‘I’ve survived damn near everything’
SOUTH LAKE TAHOE, Calif. – Sporting a yellow button that read, “I’ve survived damn near everything,” Helen Wyant marked her 101st birthday Monday at Barton Skilled Nursing Facility surrounded by family, staff and fellow residents.
With a quick wit and relaxed view on life, Wyant said there isn’t a secret to her longevity.
“I haven’t got any secret,” said Wyant, who lived on her own in a two-story apartment until she was 99. “I wish I did. I would sell it and make a million.”
Longevity runs in the family: Wyant’s mother, Helen Hayne, lived to be 105.
Wyant’s health is good, in spite of breaking a hip on the first day of spring. Three weeks later, she was out lunching with friends and family at Steamers, one of her favorite restaurants.
Her great-niece Kim Gayner is her frequent dining companion.
“She’s still very witty,” Gayner said. “She’s always popping off with something.”
Gayner so enjoys her great aunt’s wit and wisdom that she included some of Wyant’s advice in her book, “Reality 101: A Must Have Guide to Life & Life Skills Survival Manual.”
Wyant was born Aug. 2, 1909, in Alameda, Calif. Her parents divorced. According to family lore, Wyant’s mother was one of the first women to file for divorce in the state of California. Wyant was raised by her mother, a stenographer, and her stepfather, a mechanic.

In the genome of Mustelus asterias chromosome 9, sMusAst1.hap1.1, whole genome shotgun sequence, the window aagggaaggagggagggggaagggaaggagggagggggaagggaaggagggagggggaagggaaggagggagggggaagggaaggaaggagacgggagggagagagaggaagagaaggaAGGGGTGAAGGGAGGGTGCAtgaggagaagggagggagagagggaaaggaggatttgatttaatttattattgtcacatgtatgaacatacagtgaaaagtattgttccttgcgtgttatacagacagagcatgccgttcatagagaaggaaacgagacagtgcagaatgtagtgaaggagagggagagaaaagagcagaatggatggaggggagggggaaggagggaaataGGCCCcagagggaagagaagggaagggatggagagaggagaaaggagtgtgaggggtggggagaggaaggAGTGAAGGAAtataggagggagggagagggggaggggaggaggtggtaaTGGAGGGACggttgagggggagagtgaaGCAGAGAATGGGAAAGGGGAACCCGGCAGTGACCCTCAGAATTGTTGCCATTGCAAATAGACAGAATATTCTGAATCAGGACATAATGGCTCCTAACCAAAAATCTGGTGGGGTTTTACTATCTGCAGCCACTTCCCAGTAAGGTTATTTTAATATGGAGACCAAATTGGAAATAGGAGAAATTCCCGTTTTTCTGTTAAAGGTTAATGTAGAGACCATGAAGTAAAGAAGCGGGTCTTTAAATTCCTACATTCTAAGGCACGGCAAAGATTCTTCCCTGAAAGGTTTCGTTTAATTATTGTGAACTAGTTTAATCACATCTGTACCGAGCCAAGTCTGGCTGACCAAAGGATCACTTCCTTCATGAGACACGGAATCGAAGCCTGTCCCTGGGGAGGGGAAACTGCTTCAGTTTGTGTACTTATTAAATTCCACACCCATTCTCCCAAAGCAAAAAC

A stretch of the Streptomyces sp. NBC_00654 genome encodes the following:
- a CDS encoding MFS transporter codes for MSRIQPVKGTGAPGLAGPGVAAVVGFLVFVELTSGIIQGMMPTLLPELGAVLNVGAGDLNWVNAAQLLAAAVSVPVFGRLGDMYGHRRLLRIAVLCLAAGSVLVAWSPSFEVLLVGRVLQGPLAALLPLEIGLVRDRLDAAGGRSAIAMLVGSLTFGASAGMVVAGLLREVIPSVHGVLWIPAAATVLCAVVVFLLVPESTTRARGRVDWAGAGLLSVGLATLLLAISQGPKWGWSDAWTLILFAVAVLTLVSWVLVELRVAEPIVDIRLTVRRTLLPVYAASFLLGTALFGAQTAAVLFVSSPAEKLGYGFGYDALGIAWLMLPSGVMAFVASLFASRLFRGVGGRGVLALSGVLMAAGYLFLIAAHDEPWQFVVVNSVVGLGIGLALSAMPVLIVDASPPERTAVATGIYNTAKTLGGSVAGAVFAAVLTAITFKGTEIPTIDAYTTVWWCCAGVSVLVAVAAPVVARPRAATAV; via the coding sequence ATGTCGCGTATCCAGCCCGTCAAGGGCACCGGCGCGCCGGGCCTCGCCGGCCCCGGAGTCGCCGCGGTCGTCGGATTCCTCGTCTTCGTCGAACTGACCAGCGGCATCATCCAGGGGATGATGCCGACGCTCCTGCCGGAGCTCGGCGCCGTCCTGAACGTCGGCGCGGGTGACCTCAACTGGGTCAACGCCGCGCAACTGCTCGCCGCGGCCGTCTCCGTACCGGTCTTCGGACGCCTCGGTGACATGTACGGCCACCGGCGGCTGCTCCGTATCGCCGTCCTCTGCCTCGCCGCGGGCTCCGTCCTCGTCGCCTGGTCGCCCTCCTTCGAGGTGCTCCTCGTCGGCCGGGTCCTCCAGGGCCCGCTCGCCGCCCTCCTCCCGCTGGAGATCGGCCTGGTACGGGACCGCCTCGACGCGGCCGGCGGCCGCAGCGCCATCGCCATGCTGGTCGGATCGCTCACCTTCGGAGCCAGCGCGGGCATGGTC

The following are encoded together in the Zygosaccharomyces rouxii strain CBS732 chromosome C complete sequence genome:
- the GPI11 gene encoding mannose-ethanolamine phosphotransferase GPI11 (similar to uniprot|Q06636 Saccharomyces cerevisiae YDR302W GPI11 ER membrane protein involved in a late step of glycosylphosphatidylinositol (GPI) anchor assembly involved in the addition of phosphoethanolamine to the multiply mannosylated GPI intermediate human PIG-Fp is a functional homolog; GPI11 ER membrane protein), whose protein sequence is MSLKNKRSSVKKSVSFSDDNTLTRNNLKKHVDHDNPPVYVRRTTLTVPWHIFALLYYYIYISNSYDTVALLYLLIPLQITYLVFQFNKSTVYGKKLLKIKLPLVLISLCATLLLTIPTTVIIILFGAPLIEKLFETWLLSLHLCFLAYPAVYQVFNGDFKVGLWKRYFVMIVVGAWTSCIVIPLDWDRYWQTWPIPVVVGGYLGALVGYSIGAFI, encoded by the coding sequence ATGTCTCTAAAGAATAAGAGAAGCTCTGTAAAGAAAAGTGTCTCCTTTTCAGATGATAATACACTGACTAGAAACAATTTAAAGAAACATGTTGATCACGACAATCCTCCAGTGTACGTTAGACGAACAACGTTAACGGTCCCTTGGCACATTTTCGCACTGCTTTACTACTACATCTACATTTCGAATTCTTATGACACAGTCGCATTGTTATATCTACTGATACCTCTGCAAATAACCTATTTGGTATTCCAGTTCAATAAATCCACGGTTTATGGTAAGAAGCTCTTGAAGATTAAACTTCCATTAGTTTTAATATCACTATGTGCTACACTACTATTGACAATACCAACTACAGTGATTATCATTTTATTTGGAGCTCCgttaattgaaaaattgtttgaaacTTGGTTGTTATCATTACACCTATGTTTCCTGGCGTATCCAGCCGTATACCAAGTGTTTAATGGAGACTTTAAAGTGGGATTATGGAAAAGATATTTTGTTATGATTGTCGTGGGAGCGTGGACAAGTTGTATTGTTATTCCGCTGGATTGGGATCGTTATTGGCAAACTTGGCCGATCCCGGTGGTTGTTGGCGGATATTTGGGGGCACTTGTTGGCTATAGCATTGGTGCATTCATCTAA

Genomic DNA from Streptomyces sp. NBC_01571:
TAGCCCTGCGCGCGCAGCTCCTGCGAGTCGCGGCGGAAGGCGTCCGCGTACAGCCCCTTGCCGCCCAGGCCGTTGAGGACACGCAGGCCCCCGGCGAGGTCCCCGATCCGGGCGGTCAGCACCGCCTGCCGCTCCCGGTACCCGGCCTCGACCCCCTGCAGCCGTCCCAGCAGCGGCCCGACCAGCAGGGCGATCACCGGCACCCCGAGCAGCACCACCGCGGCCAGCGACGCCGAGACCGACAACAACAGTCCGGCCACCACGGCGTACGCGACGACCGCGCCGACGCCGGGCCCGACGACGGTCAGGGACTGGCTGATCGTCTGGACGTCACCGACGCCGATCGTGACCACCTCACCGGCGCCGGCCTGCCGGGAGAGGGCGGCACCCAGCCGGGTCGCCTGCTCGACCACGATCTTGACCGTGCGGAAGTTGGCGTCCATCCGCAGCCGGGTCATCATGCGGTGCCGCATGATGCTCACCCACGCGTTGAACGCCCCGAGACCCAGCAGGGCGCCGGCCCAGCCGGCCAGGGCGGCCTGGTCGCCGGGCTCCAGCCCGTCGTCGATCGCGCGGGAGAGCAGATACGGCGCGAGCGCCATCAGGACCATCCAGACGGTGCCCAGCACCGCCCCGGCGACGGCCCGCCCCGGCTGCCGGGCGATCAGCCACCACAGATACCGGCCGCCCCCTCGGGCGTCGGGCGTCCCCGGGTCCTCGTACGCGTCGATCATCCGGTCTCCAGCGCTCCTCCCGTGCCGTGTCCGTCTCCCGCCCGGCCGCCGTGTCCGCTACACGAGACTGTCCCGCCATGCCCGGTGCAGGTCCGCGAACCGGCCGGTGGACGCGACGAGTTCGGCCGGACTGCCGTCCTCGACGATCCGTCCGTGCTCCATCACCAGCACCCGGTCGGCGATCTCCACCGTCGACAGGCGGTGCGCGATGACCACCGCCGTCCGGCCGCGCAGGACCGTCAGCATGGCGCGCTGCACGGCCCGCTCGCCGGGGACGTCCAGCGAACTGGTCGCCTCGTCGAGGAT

She graduated from Freemont High School in Oakland, Calif. in 1926, at age 17. She moved out of her parent’s house one year later – her stepfather was furious that she cut off her long hair into a short hairdo.
In her 20s, Wyant modeled for department stores in the Bay Area. A black-and-white, framed photograph of Wyant’s modeling days hangs on the wall in her room. An attractive, coy Wyant gazes out from the photo, wearing a leopard-print smock.
“Oh well, you don’t call that anything glamorous,” Wyant said modestly.
During World War II, she worked at McDonnell Douglas and in other factories, making aerospace parts for the war effort.
Wyant was thrice married, to which she shrugs her shoulders and quips, “I was a busy girl.”
Her third marriage to George Wyant lasted 50 years. He passed away due to complications from Alzheimer’s disease in 1989.
She moved to Lake Tahoe 10 years ago to be closer to her family: Doug and Nancy Gayner – Nancy is the daughter of Wyant’s only brother – and the Gayner’s children, Greg and Kim Gayner and great-great nephew Tyler Dreager.
Wyant celebrated her 90th birthday at the Kentucky Derby. Last year, she celebrated her 100th birthday with a carriage ride at Stateline, a trip to the San Francisco Giants Game (they won) and a party with friends and family at Regan Beach.
Barton activities director Maureen Froyum said Wyant is the second-oldest person at the skilled nursing facility. Resident Erna Beglau turned 101 six weeks ago.
“(Wyant) was a little sad she wasn’t the oldest,” Froyum said with a laugh.
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